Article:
Illinois Power of Attorney

An elderly woman sits with a man dressed professionally, who is guiding her through signing papers, while her family watches.

A statutory power of attorney for property is a legal document that allows a person (the principal) to delegate certain financial and legal decisions to another person (the agent). The Illinois statutory power of attorney for property grants the agent broad and general powers to act on behalf of the principal, unless the principal limits or restricts those powers in the document. Some of the powers that the agent can exercise include:

- Buying, selling, leasing, or mortgaging real estate or individual property

- Managing bank accounts, investments, retirement plans, or insurance policies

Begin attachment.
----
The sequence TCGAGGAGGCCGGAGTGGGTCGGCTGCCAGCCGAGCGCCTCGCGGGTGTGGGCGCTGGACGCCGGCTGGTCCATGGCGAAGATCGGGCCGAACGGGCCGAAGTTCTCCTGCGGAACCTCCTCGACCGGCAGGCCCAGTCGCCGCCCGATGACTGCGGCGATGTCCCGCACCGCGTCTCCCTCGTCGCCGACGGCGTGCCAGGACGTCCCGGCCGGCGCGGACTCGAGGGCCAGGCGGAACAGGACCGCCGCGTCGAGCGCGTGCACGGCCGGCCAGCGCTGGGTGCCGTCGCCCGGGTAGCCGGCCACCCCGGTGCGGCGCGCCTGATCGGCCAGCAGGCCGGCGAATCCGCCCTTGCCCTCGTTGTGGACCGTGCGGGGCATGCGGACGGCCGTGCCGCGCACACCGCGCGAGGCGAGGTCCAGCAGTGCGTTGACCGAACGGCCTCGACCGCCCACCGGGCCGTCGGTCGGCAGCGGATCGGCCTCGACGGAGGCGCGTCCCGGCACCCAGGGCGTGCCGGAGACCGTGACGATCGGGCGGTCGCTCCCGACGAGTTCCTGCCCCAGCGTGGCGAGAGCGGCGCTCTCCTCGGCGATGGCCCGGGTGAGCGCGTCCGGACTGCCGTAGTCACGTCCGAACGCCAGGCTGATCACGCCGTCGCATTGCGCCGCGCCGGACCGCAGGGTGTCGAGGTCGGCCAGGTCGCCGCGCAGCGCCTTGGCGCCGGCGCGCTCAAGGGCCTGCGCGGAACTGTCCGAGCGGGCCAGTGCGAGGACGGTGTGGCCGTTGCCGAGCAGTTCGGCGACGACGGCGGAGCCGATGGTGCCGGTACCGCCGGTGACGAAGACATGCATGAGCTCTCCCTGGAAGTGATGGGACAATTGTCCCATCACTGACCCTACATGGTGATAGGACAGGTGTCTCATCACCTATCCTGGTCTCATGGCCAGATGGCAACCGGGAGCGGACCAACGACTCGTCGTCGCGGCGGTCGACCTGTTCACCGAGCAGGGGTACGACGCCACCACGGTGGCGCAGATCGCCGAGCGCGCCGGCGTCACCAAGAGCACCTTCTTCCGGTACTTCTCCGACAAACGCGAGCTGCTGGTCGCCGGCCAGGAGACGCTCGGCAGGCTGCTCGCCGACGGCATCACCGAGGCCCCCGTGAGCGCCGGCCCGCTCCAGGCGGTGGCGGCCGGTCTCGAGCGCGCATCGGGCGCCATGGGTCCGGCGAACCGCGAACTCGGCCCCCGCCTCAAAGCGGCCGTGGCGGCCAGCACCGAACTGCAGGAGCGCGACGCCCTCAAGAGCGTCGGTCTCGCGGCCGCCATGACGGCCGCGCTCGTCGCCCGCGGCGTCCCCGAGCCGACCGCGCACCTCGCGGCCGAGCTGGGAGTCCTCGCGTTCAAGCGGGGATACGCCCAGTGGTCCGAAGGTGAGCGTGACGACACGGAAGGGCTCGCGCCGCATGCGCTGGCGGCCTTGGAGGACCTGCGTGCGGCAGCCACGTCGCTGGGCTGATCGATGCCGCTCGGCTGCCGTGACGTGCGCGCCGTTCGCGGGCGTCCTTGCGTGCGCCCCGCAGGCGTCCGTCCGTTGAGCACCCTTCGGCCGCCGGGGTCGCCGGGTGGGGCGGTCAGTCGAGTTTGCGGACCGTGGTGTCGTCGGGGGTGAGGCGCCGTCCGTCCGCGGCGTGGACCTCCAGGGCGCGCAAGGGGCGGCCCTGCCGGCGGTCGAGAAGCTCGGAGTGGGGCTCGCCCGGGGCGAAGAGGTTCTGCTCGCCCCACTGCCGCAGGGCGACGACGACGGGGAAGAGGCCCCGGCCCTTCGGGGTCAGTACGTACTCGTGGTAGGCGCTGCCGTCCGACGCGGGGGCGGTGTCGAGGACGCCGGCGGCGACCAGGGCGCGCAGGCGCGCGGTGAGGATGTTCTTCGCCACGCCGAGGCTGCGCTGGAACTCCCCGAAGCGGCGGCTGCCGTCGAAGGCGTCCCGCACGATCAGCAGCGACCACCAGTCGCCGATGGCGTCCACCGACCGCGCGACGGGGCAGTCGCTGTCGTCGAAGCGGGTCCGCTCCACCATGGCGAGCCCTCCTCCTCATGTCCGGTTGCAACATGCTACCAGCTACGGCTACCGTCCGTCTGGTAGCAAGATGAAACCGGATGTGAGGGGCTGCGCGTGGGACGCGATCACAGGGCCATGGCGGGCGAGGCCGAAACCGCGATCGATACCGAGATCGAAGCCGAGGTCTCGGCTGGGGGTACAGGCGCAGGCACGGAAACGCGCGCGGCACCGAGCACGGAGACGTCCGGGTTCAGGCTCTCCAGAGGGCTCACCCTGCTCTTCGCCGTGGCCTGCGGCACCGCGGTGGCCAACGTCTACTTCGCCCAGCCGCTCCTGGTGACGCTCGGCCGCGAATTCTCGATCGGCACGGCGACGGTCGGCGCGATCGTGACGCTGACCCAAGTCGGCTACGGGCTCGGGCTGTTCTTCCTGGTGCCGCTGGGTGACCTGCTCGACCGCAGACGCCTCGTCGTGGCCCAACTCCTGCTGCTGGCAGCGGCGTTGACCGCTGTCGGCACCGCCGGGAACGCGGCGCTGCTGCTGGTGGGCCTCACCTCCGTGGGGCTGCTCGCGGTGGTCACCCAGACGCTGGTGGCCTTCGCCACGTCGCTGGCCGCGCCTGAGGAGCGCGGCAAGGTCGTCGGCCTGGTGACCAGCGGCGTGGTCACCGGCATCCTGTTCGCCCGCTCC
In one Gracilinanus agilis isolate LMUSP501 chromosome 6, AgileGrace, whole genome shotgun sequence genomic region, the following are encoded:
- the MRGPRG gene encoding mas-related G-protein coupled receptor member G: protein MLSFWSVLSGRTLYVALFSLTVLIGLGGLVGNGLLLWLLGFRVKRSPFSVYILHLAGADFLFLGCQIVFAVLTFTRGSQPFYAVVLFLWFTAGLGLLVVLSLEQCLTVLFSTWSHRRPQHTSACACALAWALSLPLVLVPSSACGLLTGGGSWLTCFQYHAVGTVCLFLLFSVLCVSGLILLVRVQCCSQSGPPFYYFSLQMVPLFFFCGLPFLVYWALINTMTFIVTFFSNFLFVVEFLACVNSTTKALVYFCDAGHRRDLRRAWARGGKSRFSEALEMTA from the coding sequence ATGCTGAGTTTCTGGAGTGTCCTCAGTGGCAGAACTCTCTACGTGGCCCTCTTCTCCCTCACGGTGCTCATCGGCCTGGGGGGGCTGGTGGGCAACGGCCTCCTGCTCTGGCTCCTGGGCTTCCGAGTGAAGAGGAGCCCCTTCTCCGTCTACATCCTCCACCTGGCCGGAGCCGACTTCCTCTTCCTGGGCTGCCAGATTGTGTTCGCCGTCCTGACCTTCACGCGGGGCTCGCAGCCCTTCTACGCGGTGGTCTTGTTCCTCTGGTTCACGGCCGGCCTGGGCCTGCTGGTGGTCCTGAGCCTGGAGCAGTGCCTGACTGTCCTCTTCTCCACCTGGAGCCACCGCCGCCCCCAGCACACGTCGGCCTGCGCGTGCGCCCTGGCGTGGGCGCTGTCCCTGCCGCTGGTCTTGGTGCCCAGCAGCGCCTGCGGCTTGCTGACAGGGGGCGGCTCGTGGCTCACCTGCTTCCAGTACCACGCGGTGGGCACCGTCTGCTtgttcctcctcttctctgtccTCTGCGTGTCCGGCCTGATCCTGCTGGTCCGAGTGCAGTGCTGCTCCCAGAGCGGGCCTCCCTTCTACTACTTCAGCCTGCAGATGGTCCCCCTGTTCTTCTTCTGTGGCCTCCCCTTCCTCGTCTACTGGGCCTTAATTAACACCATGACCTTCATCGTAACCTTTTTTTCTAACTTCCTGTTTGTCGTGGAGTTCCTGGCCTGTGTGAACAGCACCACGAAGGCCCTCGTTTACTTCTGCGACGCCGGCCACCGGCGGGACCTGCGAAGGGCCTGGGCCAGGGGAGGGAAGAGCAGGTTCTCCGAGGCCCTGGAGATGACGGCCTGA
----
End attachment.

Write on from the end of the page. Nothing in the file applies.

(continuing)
- Filing tax returns, paying taxes, or claiming refunds

- Operating or dissolving a business or corporation

- Making gifts or charitable donations

- Creating or modifying trusts, wills, or other estate planning documents

- Hiring or firing attorneys, accountants, or other professionals

Note that powers of attorney can be effective immediately or upon some specific event. Sometimes additional powers are required. When this happens, special additional powers can be added. We recommend discussing your specific needs with an attorney to confirm that your agents will be able to achieve your goals.